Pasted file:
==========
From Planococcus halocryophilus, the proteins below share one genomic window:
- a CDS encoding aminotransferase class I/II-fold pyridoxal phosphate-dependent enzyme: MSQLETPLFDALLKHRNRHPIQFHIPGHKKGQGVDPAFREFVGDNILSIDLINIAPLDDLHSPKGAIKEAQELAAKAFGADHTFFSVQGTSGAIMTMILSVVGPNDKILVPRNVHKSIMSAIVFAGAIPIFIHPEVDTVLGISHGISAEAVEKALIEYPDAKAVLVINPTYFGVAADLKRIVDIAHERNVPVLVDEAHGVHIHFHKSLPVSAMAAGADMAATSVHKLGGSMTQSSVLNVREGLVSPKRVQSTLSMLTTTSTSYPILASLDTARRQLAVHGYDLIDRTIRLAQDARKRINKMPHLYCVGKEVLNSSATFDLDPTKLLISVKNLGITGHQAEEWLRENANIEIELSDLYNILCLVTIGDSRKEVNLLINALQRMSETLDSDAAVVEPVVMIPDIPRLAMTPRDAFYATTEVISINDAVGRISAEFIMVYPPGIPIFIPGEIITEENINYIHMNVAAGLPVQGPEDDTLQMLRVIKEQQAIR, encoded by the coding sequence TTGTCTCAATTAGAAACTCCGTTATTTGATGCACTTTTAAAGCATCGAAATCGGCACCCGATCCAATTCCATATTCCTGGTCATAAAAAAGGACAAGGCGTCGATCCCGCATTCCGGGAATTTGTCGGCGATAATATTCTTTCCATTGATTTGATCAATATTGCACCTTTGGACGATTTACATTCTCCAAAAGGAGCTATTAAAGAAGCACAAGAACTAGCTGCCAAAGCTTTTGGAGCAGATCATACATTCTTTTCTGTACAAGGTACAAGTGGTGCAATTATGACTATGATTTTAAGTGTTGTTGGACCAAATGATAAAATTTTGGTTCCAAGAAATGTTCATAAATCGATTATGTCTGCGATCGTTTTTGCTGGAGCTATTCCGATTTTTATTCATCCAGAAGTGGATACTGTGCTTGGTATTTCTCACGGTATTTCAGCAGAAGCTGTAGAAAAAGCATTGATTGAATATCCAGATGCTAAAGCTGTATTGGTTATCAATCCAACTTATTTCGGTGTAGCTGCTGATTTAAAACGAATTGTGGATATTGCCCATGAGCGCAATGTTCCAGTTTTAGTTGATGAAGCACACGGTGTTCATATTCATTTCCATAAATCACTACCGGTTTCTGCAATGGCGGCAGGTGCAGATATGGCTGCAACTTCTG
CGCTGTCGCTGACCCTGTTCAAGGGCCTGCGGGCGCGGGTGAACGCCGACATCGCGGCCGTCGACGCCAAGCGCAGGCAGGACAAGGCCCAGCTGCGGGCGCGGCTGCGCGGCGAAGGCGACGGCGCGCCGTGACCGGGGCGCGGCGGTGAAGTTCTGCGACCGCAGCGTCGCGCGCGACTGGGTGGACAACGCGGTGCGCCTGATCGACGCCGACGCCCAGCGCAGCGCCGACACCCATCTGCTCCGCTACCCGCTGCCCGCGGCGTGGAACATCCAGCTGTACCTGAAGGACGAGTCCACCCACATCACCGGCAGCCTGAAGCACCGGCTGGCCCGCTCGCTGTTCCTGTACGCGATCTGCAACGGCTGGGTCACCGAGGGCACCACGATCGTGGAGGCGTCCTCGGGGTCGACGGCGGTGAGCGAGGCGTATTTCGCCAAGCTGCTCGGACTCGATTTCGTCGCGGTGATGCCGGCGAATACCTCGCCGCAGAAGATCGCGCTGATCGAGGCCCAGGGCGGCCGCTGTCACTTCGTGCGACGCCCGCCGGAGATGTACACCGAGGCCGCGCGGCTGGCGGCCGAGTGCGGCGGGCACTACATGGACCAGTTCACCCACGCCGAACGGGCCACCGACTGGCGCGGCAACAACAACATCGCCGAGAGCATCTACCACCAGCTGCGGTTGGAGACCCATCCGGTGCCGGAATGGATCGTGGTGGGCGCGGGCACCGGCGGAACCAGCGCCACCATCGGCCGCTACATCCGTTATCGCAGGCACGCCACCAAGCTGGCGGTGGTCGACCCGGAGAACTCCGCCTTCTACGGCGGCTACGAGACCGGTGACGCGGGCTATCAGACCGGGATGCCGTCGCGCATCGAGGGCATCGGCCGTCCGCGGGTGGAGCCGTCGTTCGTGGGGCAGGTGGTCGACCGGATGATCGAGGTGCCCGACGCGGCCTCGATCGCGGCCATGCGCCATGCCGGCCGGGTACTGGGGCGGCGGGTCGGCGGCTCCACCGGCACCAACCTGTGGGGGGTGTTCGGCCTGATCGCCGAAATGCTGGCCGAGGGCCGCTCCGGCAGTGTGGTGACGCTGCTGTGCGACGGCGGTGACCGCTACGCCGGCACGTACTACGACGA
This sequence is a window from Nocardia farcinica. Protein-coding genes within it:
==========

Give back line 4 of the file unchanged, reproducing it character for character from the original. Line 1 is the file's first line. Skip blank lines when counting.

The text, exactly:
This sequence is a window from Nocardia farcinica. Protein-coding genes within it: